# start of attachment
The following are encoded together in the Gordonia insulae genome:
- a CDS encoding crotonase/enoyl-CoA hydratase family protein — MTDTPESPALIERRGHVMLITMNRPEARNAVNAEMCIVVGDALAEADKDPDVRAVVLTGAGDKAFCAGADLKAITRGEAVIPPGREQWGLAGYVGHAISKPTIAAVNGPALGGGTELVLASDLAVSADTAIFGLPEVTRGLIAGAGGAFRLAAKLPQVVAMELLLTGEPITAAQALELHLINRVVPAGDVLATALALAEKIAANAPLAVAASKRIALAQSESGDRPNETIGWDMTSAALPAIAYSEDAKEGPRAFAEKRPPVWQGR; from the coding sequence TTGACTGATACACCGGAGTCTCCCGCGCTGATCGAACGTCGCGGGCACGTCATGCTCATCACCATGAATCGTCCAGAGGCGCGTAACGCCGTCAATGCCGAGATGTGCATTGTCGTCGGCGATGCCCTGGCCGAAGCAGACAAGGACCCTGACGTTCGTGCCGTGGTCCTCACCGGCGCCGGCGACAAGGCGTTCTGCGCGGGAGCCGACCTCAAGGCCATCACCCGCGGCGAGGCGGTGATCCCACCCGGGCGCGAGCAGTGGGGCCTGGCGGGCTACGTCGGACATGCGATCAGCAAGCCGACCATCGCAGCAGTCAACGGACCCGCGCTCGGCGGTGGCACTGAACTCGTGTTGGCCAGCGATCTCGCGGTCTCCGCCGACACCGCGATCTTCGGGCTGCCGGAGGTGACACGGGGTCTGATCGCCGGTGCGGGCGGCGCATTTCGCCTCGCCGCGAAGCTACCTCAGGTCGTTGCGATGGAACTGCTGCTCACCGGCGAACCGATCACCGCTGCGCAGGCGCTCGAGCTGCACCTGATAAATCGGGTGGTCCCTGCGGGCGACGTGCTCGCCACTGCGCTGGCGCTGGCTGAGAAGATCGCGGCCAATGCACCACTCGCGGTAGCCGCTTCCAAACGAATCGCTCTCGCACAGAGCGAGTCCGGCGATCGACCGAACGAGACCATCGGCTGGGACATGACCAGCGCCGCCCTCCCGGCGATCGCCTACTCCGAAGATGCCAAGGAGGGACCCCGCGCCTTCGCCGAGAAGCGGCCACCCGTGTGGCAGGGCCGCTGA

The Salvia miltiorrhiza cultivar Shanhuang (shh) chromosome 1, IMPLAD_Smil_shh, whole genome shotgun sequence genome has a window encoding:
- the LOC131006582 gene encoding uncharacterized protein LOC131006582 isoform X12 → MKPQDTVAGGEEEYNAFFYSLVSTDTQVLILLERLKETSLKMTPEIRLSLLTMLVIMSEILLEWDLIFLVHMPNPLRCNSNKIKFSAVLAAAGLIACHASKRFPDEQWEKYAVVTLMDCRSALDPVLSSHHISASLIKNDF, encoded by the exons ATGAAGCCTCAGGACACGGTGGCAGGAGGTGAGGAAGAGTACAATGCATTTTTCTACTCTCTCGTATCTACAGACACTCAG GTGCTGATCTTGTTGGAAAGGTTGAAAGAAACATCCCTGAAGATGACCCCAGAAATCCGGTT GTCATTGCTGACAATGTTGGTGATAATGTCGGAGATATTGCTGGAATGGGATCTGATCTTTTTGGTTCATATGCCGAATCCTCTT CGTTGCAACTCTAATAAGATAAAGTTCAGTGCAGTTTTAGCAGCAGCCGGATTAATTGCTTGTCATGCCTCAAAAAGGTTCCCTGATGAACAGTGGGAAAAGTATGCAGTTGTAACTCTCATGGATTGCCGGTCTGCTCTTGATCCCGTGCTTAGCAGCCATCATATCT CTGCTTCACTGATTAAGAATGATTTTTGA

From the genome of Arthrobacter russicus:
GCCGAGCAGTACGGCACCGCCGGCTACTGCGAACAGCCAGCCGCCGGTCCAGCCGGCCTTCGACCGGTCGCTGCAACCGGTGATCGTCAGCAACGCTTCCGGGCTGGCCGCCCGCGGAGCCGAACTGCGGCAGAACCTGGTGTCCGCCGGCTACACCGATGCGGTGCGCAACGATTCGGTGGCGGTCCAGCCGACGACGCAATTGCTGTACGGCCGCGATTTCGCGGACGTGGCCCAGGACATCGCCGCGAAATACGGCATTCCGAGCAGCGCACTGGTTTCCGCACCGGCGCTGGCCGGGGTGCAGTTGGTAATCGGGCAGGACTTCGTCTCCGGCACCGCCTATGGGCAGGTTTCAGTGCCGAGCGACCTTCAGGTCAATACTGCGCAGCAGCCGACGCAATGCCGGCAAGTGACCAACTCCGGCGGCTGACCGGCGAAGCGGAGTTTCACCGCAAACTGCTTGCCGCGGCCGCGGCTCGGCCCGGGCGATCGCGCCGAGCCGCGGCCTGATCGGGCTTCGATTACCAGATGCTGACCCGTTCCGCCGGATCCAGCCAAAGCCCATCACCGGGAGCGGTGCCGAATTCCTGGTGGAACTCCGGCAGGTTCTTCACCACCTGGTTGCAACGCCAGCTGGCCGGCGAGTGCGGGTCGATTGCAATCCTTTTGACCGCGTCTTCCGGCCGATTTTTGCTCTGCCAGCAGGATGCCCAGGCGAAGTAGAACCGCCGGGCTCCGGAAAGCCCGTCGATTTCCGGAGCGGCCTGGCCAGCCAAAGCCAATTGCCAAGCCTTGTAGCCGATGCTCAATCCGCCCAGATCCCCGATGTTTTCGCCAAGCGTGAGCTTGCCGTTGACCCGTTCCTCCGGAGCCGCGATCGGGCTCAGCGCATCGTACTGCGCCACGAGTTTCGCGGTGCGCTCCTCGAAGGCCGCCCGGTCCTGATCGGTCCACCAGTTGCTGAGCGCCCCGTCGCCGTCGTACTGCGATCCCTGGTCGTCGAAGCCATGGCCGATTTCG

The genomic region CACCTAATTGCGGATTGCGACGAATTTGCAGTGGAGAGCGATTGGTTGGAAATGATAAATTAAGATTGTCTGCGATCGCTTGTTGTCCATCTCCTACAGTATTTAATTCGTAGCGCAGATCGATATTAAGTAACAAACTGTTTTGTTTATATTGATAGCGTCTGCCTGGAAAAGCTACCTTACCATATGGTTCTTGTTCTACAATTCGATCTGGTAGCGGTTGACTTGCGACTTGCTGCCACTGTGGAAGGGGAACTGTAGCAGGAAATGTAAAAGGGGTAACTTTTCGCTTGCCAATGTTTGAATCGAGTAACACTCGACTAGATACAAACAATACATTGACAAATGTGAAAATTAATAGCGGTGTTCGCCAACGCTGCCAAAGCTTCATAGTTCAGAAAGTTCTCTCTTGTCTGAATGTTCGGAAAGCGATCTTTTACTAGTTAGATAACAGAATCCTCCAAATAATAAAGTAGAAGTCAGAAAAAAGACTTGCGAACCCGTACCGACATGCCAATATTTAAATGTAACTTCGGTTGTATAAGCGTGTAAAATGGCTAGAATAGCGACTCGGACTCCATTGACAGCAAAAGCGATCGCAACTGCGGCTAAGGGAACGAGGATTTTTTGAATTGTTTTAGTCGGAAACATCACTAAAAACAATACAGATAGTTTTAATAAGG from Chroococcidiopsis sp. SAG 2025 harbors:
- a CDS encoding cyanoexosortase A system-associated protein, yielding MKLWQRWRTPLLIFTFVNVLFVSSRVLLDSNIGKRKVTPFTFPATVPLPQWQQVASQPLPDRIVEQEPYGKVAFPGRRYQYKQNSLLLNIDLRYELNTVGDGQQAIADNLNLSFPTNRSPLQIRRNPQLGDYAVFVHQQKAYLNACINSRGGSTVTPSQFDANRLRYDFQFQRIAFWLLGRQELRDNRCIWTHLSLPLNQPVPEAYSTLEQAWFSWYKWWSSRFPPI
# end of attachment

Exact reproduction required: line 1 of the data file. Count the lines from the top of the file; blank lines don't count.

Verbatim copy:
The following are encoded together in the Gordonia insulae genome: